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Gambling votes in California lamented by pro-family groups

FRESNO, Calif. (BP)–Pro-family groups in California, while celebrating a pro-marriage vote March 7, expressed dismay as voters approved a proposition that would allow Indian tribes to expand gambling on tribal land.

“It won big which means California lost big,” said Art Croney, executive director and lobbyist for the Committee on Moral Concerns. “People want to help the Indians but they have no idea what they’ve done. Basically with that vote they’ve turned California into a Las Vegas-style casino gambling state.”

Croney said passage of Proposition 1-A “trumped” another proposition that voters also approved. As a result, he said, Proposition 29, which affirmed previously established gambling compacts between California and a number of Native American tribes, becomes moot. But those tribes now stand to share in billions of dollars in gambling revenue expected to result from Prop. 1-A.

“It’s a short-term benefit for the Indians, but in the long term it’s another problem,” Croney said. He noted that Article I Section 7 paragraph B of the California constitution provides that “a citizen or class of citizens may not be granted privileges or immunities not granted on the same basis” to all other citizens. Croney predicted that it is just a matter of time before non-Indians figure out how to cash in on casino gambling in California.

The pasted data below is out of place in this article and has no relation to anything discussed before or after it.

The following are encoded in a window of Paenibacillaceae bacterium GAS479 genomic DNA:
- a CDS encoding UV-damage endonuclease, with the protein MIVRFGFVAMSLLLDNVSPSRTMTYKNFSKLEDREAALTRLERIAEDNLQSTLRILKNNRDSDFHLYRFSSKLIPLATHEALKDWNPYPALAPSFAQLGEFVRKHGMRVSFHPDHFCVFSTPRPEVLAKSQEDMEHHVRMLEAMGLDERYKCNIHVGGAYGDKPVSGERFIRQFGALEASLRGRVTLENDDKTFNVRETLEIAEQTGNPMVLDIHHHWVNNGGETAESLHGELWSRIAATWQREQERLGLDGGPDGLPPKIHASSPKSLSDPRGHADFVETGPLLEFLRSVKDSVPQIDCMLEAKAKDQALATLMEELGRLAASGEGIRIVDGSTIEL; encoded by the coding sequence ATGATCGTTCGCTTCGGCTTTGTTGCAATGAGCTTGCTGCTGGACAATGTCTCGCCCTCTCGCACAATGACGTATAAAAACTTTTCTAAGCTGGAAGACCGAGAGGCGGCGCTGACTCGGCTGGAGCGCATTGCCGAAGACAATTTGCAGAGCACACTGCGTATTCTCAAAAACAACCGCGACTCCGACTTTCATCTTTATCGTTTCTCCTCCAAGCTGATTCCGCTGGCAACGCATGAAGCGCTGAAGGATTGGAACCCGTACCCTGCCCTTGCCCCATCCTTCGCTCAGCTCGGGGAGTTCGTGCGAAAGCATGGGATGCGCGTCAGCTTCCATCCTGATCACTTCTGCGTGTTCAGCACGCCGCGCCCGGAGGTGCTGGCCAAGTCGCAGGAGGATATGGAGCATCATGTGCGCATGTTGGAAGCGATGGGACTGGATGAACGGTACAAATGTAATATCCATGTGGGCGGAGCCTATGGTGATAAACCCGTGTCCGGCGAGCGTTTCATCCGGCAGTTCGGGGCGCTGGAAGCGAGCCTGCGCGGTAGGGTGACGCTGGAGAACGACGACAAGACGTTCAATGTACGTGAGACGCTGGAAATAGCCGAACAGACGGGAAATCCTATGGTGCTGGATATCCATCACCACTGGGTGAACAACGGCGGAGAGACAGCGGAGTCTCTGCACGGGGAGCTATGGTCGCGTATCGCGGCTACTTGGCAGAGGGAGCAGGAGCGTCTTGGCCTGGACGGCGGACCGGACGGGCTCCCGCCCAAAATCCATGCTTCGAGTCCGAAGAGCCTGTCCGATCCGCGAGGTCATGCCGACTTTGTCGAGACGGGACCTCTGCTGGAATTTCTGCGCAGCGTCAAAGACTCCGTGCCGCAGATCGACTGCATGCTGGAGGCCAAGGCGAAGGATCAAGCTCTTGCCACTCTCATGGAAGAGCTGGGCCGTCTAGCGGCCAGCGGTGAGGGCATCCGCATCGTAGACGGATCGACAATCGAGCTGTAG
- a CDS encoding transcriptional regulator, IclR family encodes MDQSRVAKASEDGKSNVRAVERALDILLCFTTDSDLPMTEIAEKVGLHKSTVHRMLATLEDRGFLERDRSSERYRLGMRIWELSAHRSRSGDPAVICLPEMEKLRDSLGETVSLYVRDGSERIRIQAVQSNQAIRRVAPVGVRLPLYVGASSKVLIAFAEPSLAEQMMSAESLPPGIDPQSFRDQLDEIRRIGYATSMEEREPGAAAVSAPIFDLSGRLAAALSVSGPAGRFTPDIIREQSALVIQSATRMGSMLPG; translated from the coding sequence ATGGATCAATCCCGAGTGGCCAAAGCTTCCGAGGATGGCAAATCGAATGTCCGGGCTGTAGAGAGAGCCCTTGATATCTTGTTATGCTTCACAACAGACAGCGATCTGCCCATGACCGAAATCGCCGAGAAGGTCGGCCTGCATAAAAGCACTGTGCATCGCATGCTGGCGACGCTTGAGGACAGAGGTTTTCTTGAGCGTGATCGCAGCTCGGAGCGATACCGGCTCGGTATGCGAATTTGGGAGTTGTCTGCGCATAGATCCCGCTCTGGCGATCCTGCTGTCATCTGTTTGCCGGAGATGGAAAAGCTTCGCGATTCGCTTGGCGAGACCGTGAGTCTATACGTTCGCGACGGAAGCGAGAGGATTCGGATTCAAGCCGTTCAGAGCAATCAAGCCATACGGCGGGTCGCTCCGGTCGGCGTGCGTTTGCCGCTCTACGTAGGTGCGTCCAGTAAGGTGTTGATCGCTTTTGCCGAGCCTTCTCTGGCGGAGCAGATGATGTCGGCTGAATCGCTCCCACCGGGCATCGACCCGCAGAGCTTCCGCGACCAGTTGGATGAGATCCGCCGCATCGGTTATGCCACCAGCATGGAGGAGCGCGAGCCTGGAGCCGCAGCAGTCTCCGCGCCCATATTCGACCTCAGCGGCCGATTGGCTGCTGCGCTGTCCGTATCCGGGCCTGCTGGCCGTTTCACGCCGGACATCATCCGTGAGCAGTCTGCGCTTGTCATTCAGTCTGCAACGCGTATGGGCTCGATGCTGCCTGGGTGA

“People are not aware of the harm that gambling causes. They’re going to become graphically aware of it in the next 10 years,” Croney said.

Barrett Duke, of the ERLC, also lamented the California vote.

“Peppering California with casinos will intensify the problems California already experiences from legalized gambling. Casinos will make billions of dollars and local businesses, individuals and families will suffer,” he said.

“I sympathize with the plight of the American Indian,” Duke added. “But gambling is not the answer to their problems. Those tribes who have succumbed to the gambling dollar are teaching their children that the way of easy money and preying on the weaknesses of others is an acceptable means toward personal advancement. … As they fill their treasuries, I fear they are emptying their souls and the souls of their children.”

A third gambling-related initiative, Proposition 17, which allows professional gambling organizations to run private raffles and lotteries in California, also won voter approval March 7. Activities such as raffles and casino nights have been legally used by legitimate charities to raise funds in California for decades. Now, Croney said, legitimate charities “are going to suffer and it’s an open door, an open invitation to phony charities and scams.”

“It will be 10 years before voters realize what a mistake they’ve made” by approving Proposition 17, Croney said. “We’re stuck with it — it’s a constitutional amendment. They’ll try to fix it through legislation but they won’t be able to.”

Todd Starnes contributed to this article.

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  • Mark Wyatt